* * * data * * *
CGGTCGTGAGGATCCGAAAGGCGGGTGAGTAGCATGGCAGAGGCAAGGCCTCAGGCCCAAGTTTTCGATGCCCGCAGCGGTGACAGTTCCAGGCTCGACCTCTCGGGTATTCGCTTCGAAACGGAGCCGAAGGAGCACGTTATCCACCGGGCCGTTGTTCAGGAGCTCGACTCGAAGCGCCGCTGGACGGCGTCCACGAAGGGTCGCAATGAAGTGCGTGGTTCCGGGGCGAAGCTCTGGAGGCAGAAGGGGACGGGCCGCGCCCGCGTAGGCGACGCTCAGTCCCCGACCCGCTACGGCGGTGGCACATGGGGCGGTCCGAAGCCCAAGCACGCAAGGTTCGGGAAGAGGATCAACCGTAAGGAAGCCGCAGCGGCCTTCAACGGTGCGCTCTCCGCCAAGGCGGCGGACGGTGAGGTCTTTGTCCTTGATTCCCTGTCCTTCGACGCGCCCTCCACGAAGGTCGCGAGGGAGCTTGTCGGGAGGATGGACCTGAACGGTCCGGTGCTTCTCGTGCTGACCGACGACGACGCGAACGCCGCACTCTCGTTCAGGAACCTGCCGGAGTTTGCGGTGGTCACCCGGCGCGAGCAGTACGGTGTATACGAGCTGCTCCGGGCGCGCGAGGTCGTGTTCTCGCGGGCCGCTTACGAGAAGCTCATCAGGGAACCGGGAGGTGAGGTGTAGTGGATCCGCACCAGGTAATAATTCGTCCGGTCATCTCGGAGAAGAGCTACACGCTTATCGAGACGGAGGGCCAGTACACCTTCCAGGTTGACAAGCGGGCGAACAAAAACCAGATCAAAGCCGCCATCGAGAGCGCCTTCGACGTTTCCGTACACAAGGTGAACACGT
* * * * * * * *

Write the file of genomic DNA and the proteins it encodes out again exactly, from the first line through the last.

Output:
CGGTCGTGAGGATCCGAAAGGCGGGTGAGTAGCATGGCAGAGGCAAGGCCTCAGGCCCAAGTTTTCGATGCCCGCAGCGGTGACAGTTCCAGGCTCGACCTCTCGGGTATTCGCTTCGAAACGGAGCCGAAGGAGCACGTTATCCACCGGGCCGTTGTTCAGGAGCTCGACTCGAAGCGCCGCTGGACGGCGTCCACGAAGGGTCGCAATGAAGTGCGTGGTTCCGGGGCGAAGCTCTGGAGGCAGAAGGGGACGGGCCGCGCCCGCGTAGGCGACGCTCAGTCCCCGACCCGCTACGGCGGTGGCACATGGGGCGGTCCGAAGCCCAAGCACGCAAGGTTCGGGAAGAGGATCAACCGTAAGGAAGCCGCAGCGGCCTTCAACGGTGCGCTCTCCGCCAAGGCGGCGGACGGTGAGGTCTTTGTCCTTGATTCCCTGTCCTTCGACGCGCCCTCCACGAAGGTCGCGAGGGAGCTTGTCGGGAGGATGGACCTGAACGGTCCGGTGCTTCTCGTGCTGACCGACGACGACGCGAACGCCGCACTCTCGTTCAGGAACCTGCCGGAGTTTGCGGTGGTCACCCGGCGCGAGCAGTACGGTGTATACGAGCTGCTCCGGGCGCGCGAGGTCGTGTTCTCGCGGGCCGCTTACGAGAAGCTCATCAGGGAACCGGGAGGTGAGGTGTAGTGGATCCGCACCAGGTAATAATTCGTCCGGTCATCTCGGAGAAGAGCTACACGCTTATCGAGACGGAGGGCCAGTACACCTTCCAGGTTGACAAGCGGGCGAACAAAAACCAGATCAAAGCCGCCATCGAGAGCGCCTTCGACGTTTCCGTACACAAGGTGAACACGT